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17/08/2022

BE: The Council of State granted subsidiary protection to a Palestinian applicant from Gaza due to the socio-economic situation and personal situation of the applicant

The Council of State granted  subsidiary protection to a Palestinian from the Gaza Strip on the basis of Article 48/4, § 2, b) Residence Act (Vw). Based on its previous case law, the Council of State ruled that although the socio-economic and humanitarian situation in Gaza is problematic, not every Palestinian from Gaza faces a real risk of serious harm upon return. Applicants for international protection from Gaza must demonstrate that they are specifically affected by the socio-economic and humanitarian situation, to the extent that they would be subject to inhuman or degrading treatment within the meaning of Article 3 ECHR. 

The Council of State noted in the present case the socio-economic consequences of the escalation of the conflict in May 2021 and the individual situation of the applicant, which he substantiates with documents.

The applicant submitted two documents with regard to his personal socio-economic situation, namely a Palestinian Authority document stating the amount he will receive as a pension and a document from an aid organization stating that the applicant and his family are dependent on humanitarian aid.

The Council of State decided that the applicant sufficiently demonstrated that in the event of his return he would end up in a situation of extreme poverty that would constitute inhuman or degrading treatment.

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17/08/2022

BE: The Council of State referred questions for preliminary ruling on derived rights of the family members of the beneficiary of international protection

Case registered before the CJEU under C-374/22

The applicant's first three applications for asylum were rejected and he submitted a fourth one in which he relied on the fact that he is the father of two children who were born in Belgium and who have been recognised as refugees, like their mother. His application was rejected as inadmissible and following appeals, the Council of State decided to stay the proceedings and addressed the following questions for preliminary ruling before the CJEU:

"Are Article 2(j) and Article 23 of “Directive 2011/95/EU of the European Parliament and of the Council of 13 December 2011 on standards for the qualification of third-country nationals or stateless persons as beneficiaries of international protection, for a uniform status for refugees or for persons eligible for subsidiary protection, and for the content of the protection granted” to be interpreted as applying to the father of two children who were born in Belgium and who have been recognised as refugees there, whereas Article 2(j) of Directive 2011/95/EU specifies that the family members of the beneficiary of international protection who are covered by Directive 2011/95/EU are such “in so far as the family already existed in the country of origin”?’

‘Does the fact relied on by the appellant at the hearing, that his children are dependent on him and that, according to the appellant, the best interests of his children require that international protection be granted to him, mean, in the light of recitals 18, 19 and 38 of Directive 2011/95/EU, that the concept of family members of the beneficiary of international protection, covered by Directive 2011/95/EU, is extended to a family that did not exist in the country of origin?’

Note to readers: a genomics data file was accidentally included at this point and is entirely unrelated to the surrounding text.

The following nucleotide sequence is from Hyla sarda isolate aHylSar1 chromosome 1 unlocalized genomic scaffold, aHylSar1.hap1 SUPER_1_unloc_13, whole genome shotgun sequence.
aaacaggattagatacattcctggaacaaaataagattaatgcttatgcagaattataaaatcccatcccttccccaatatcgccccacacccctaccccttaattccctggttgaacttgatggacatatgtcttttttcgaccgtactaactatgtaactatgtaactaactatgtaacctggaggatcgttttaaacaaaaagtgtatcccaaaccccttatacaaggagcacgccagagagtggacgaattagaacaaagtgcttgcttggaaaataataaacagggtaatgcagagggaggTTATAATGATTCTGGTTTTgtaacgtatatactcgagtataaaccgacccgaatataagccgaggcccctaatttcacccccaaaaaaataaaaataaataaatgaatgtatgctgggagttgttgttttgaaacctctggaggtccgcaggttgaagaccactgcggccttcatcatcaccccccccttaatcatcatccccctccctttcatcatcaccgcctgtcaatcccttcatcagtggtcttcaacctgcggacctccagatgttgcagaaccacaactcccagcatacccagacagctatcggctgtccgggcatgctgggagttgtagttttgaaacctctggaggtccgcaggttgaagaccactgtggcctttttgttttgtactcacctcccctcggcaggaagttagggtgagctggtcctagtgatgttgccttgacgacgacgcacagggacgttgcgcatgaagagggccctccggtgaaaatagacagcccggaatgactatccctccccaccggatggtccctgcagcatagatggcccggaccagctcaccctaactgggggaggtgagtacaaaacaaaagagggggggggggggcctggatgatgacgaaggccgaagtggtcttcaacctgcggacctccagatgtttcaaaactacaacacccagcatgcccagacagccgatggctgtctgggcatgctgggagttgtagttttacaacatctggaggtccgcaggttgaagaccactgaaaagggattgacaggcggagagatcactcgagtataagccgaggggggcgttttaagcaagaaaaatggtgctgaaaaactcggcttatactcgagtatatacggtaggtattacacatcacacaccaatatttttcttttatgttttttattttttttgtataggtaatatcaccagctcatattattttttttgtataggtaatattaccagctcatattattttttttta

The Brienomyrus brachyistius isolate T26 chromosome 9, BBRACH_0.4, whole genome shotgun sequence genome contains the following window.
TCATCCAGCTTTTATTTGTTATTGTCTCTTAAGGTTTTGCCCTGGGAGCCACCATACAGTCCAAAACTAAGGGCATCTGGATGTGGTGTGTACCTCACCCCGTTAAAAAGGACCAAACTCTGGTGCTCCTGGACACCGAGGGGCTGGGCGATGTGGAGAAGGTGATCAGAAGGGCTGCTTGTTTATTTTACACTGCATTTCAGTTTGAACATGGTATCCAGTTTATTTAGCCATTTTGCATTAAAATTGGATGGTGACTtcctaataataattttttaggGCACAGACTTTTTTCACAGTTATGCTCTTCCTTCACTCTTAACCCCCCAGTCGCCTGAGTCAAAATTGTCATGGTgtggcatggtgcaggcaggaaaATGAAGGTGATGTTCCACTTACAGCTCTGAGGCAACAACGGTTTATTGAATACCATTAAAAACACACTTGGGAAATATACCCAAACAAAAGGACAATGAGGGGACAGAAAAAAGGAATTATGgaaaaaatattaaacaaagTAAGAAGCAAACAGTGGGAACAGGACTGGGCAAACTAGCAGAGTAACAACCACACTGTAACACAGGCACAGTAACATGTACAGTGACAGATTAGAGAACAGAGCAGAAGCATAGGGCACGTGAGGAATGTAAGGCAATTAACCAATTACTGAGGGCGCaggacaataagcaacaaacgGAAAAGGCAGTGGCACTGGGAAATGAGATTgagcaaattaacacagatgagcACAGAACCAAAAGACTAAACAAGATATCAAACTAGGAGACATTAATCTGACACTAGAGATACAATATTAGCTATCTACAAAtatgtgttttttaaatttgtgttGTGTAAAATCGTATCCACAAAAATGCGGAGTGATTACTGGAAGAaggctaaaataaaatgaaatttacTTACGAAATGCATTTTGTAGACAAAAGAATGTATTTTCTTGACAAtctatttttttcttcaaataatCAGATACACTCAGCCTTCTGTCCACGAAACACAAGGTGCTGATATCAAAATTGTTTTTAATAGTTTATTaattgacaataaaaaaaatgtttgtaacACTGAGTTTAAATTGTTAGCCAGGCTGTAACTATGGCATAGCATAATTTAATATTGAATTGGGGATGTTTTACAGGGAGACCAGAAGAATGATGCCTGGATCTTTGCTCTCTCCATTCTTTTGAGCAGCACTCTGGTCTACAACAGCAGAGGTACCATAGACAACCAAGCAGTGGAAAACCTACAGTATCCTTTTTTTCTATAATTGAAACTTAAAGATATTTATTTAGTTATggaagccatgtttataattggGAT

– ‘If the first two questions referred for a preliminary ruling are answered in the affirmative, can Article 23 of Directive 2011/95/EU, which has not been transposed into Belgian law to provide for the granting of a residence permit or international protection to the father of children who were recognised as refugees in Belgium and who were born there, have direct effect?’

– ‘If so, does Article 23 of Directive 2011/95/EU confer, in the absence of transposition, on the father of children recognised as refugees in Belgium and born there the right to claim the benefits referred to in Articles 24 to 35, including a residence permit allowing him to reside legally in Belgium with his family, or the right to obtain international protection even if the father does not individually qualify for such protection?’

– ‘Does the effectiveness of Article 23 of the Qualification Directive, read in the light of Articles 7, 18 and 24 of the Charter of Fundamental Rights of the European Union and recitals 18, 19 and 38 of the Qualification Directive, require Member States that have not amended their national laws so that family members (within the meaning of Article 2(j) of that directive or in respect of whom there are particular circumstances of dependency) of the beneficiary of such status may, if they do not individually qualify for such status, claim certain benefits, to grant those family members the right to derivative refugee status so that they may claim those benefits in order to maintain family unity?’

– ‘Does Article 23 of the Qualification Directive, read in the light of Articles 7, 18 and 24 of the Charter of Fundamental Rights of the European Union and recitals 18, 19 and 38 of the Qualification Directive, require Member States that have not amended their national laws, so that the parents of a recognised refugee can claim the benefits listed in Articles 24 to 35 of the directive, to [allow those parents to] enjoy derivative international protection in order to give primary consideration to the best interests of the child and to ensure the effectiveness of that child’s refugee status?

 

 

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